Life takes a backseat when Elton John sings. To the knighted artist—a kid trapped in an adult’s body but blessed with the musical abilities of a celestial—a piano and a table often meant the same thing: a launchpad from which to conduct his own imaginary (and one-manned) orchestra.
Elton could tell an octave apart from a note at an age that belied its own tenderness, having gained a junior scholarship to the Royal Academy of Music and mastered Ludwig van Beethoven’s Moonlight Sonata when he was all but 11.
Rocketman, however, is about how all this less-than-ordinary man wanted was to, well, lead an ordinary existence.
Sex, drugs, and rock & roll
Elton has never quite lived out his life in black and white, and the veteran admits as much. “I’ve f**ked everything that moves, and I’ve taken every drug known to man,” he says in a brazenly open admission of his tendency to keep hurtling between inebriation and narcosis.
He sniffs, he puffs and he chugs, and it’s in choosing to focus on a decidedly less gossamer side of his existence—a side bereft of either sparkle or sequins, and one teeming with vulnerability—that director Dexter Fletcher pulls off his single biggest masterstroke.
Above all, this film is a portrait of emptiness. Elton’s music is contextualised by his upbringing and the incidents that shaped the course of his life; thus, we see the story of his existence play out over one kinetically staged musical number after another, with even side characters partaking in this fascinating, surreal show of rock-and-rollery.
My personal favourites from the soundtrack remain Saturday Night’s Alright for Fighting and Crocodile Rock, and the lyrics here are as haunting as they are revealing, dealing with themes as varied as isolation, aspiration, and acceptance.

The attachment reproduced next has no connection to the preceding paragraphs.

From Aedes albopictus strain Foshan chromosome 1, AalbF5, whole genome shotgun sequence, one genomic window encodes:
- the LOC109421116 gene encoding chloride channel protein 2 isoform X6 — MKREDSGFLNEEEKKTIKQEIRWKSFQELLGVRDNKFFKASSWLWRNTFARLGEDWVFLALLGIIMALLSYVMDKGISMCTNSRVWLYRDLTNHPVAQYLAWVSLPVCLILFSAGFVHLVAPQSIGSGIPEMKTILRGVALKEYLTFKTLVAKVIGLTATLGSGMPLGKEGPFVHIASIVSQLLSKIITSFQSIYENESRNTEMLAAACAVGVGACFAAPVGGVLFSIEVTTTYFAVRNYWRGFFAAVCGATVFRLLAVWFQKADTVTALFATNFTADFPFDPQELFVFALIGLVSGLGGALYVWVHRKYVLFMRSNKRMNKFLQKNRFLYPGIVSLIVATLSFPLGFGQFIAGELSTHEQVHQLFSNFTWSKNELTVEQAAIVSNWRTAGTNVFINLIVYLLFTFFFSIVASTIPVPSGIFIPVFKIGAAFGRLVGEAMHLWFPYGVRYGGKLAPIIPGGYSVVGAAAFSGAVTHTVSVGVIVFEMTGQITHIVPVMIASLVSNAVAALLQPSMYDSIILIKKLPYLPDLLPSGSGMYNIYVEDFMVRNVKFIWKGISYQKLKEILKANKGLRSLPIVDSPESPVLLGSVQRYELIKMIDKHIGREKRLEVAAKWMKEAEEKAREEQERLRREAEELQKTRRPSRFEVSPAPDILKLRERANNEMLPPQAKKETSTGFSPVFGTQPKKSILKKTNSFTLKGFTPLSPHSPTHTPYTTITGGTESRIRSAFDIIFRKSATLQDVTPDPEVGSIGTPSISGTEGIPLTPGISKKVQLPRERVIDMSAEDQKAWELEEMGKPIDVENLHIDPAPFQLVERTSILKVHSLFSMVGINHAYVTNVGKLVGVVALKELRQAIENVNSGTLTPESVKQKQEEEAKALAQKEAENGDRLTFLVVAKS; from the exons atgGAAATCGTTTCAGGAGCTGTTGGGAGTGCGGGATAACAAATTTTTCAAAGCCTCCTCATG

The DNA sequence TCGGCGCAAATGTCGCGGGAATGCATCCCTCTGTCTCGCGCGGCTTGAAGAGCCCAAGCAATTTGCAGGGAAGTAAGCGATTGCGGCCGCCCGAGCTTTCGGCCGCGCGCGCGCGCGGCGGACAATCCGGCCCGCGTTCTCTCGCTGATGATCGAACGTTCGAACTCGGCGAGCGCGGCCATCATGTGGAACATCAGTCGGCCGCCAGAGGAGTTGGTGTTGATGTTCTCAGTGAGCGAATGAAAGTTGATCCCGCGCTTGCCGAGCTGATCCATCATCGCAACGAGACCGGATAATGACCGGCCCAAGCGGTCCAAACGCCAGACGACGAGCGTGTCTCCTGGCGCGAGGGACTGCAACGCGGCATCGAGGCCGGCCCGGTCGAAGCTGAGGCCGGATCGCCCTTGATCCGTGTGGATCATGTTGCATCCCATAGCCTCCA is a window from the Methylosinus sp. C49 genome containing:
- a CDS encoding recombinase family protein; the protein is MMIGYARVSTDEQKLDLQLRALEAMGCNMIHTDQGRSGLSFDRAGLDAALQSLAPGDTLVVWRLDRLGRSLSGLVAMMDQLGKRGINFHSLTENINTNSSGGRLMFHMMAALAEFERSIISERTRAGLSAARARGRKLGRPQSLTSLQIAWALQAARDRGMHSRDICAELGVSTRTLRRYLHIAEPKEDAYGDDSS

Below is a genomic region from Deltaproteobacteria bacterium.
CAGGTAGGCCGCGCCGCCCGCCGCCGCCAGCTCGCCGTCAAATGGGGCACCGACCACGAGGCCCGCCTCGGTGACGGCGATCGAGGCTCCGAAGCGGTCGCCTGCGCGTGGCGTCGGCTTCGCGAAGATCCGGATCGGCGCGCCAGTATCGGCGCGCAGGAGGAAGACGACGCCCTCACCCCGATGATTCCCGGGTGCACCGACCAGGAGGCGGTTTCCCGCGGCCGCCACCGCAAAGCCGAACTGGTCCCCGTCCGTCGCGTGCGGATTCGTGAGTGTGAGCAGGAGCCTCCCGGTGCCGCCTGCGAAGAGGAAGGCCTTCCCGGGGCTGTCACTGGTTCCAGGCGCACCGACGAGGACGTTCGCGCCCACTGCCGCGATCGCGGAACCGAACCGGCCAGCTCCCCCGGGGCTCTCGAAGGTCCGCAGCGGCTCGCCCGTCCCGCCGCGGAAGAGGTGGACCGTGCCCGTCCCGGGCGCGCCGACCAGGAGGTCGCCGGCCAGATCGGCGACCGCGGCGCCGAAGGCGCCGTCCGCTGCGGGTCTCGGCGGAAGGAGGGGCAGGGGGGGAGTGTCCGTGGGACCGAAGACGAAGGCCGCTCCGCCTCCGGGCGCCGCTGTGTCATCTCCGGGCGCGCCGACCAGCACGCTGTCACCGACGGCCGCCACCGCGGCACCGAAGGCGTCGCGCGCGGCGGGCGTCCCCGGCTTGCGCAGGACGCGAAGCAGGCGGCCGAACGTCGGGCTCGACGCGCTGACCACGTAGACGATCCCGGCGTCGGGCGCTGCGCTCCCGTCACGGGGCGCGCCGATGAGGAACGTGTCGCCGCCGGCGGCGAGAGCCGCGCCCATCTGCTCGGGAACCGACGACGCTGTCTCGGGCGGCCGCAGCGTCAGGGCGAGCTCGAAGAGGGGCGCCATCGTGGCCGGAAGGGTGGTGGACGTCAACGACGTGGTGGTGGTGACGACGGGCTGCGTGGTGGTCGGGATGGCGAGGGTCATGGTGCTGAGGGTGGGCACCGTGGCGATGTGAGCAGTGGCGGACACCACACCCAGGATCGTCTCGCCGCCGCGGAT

The safe haven that is music
Elton’s, of course, was mostly a repressed identity, one that sought solace in music when the world around him—a world characterised by extramarital flings, resolutely disciplinarian dads (“Never ever touch my collection without asking!”) and avaricious love interests—became too much to bear.
Everything here looks and feels appropriately vintage. Vinyls with Count Basie and Elvis Presley adorning them frequently make an appearance, even as Elton gets the measure of a lovely old Yamaha model before humming Marty Robbin’s The Streets of Laredo to himself.
His longtime lyricist and collaborator, Bernie Taupin (played by a terrific Jamie Bell) refers to tower records with the kind of wide-eyed affection one would usually reserve for a paramour, and writer Lee Hall’s occasional forays into humour help leaven, what is, by all means, a rather dark film.
The roller coaster of life
Elton is a man who frequently wished he was someone else—this while everyone else was busy idolising him—and in one of the film’s very best sequences, this “introverted extrovert” goes on to hug a younger, more innocent version of himself: a version that didn’t retch in toilets, lie comatose at the bottom of a swimming pool, hurl chairs around in a fit of desperation or wear heart-shaped earrings when not dressed as a fairy godmother.
The film captures his eccentricity to the tee, and in playing a man who was sometimes so deranged that he stuffed pills like they were M&Ms into his mouth, Taron Edgerton delivers what will unmistakably be hailed as one of the year’s finest performances.
His character is alternatively described as a fag and a twat, one who unnecessarily drapes himself in “ridiculous paraphernalia”, and Edgerton makes us feel for the man behind the gold-rimmed glasses—best exemplified by a standout moment when he examines his own reflection in the mirror in an attempt to adjust his grin to just precisely the right width. Everything in this universe is measured out to exactly the right proportions, you see. An inch more, an inch less, and the Elton John you see wouldn’t be the Elton John you’ve grown to adore.
Let’s celebrate ‘Our Song’
Lean in and drink it all up, as a poster in one of the many bars that John performs in says. The veteran’s life has been—and will remain—above everything else, a song: Our Song, if you will.
Most of us might not go down to breakfast dressed in just a bathrobe and an underwear, but that doesn’t mean we’re quite able to resist giving an ovation to the sheer timelessness of his work. He’s Still Standing. So are we.
Rating: 4 out of 5
Shreehari H. is a lover of films and an even greater lover of writing.
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